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An ultrafast system for signaling mechanical pain in human skin
Umeå University, Faculty of Medicine, Department of Integrative Medical Biology (IMB), Physiology.
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2019 (English)In: Science Advances, E-ISSN 2375-2548, Vol. 5, no 7, article id eaaw1297Article in journal (Refereed) Published
Abstract [en]

The canonical view is that touch is signaled by fast-conducting, thickly myelinated afferents, whereas pain is signaled by slow-conducting, thinly myelinated (“fast” pain) or unmyelinated (“slow” pain) afferents. While other mammals have thickly myelinated afferents signaling pain (ultrafast nociceptors), these have not been demonstrated in humans. Here, we performed single-unit axonal recordings (microneurography) from cutaneous mechanoreceptive afferents in healthy participants. We identified A-fiber high-threshold mechanoreceptors (A-HTMRs) that were insensitive to gentle touch, encoded noxious skin indentations, and displayed conduction velocities similar to A-fiber low-threshold mechanoreceptors. Intraneural electrical stimulation of single ultrafast A-HTMRs evoked painful percepts. Testing in patients with selective deafferentation revealed impaired pain judgments to graded mechanical stimuli only when thickly myelinated fibers were absent. This function was preserved in patients with a loss-of-function mutation in mechanotransduction channel PIEZO2. These findings demonstrate that human mechanical pain does not require PIEZO2 and can be signaled by fast-conducting, thickly myelinated afferents.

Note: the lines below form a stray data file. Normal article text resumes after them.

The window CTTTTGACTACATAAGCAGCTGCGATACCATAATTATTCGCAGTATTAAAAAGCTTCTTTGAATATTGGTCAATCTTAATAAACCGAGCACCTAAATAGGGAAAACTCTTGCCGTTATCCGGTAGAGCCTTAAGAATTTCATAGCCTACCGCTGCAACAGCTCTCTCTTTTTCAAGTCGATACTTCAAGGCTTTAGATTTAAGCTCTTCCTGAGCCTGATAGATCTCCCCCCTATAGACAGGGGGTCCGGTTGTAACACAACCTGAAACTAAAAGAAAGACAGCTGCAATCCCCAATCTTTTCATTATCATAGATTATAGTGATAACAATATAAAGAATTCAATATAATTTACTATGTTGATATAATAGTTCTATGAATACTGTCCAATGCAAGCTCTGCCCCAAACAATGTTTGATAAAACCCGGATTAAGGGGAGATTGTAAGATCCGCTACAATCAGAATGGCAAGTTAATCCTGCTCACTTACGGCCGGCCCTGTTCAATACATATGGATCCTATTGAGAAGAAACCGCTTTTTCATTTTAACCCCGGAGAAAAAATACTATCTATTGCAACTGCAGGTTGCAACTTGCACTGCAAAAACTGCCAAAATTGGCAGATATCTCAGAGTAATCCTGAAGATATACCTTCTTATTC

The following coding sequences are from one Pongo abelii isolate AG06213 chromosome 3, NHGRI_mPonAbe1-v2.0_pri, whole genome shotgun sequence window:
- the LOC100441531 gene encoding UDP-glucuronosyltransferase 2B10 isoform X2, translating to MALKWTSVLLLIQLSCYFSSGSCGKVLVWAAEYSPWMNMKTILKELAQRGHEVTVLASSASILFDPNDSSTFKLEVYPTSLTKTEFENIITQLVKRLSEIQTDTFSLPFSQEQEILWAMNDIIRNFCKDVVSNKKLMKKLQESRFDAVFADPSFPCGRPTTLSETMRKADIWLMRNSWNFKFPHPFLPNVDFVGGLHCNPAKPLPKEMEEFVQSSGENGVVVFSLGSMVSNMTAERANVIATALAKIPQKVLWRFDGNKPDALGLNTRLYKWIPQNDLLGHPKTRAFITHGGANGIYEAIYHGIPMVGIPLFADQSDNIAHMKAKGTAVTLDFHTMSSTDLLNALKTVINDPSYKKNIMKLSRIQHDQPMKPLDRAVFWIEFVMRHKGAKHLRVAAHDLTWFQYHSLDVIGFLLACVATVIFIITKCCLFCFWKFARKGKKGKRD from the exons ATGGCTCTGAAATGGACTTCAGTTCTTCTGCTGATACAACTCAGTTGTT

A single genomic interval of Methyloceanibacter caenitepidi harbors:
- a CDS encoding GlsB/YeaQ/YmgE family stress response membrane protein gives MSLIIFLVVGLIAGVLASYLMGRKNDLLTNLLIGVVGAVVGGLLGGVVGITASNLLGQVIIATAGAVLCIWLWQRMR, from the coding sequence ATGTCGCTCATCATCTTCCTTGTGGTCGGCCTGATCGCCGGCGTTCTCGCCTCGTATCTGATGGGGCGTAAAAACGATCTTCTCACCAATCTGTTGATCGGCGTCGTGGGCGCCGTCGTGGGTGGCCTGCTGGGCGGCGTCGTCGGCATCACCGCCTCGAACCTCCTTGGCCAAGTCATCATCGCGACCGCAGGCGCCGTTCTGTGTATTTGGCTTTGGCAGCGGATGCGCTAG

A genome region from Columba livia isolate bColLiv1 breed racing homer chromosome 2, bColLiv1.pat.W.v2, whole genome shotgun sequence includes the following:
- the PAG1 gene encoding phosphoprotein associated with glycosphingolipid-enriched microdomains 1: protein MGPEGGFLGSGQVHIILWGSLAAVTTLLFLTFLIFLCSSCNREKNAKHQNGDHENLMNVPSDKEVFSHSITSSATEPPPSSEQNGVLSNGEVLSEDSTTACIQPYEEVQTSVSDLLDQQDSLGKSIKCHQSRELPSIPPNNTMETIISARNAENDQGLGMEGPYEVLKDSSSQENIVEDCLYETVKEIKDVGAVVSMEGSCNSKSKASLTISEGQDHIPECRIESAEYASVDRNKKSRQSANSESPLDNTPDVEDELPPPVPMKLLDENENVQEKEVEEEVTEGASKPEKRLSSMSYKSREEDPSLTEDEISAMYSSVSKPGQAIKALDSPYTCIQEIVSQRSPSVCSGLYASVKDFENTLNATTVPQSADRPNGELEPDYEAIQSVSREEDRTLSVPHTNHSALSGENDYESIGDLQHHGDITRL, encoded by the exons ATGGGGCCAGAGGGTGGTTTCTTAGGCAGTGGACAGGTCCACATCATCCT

Place, publisher, year, edition, pages
American Association for the Advancement of Science , 2019. Vol. 5, no 7, article id eaaw1297
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Neurosciences
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URN: urn:nbn:se:umu:diva-166419DOI: 10.1126/sciadv.aaw1297ISI: 000478770400048PubMedID: 31281886Scopus ID: 2-s2.0-85068598091OAI: oai:DiVA.org:umu-166419DiVA, id: diva2:1379230
Available from: 2019-12-16 Created: 2019-12-16 Last updated: 2019-12-16Bibliographically approved

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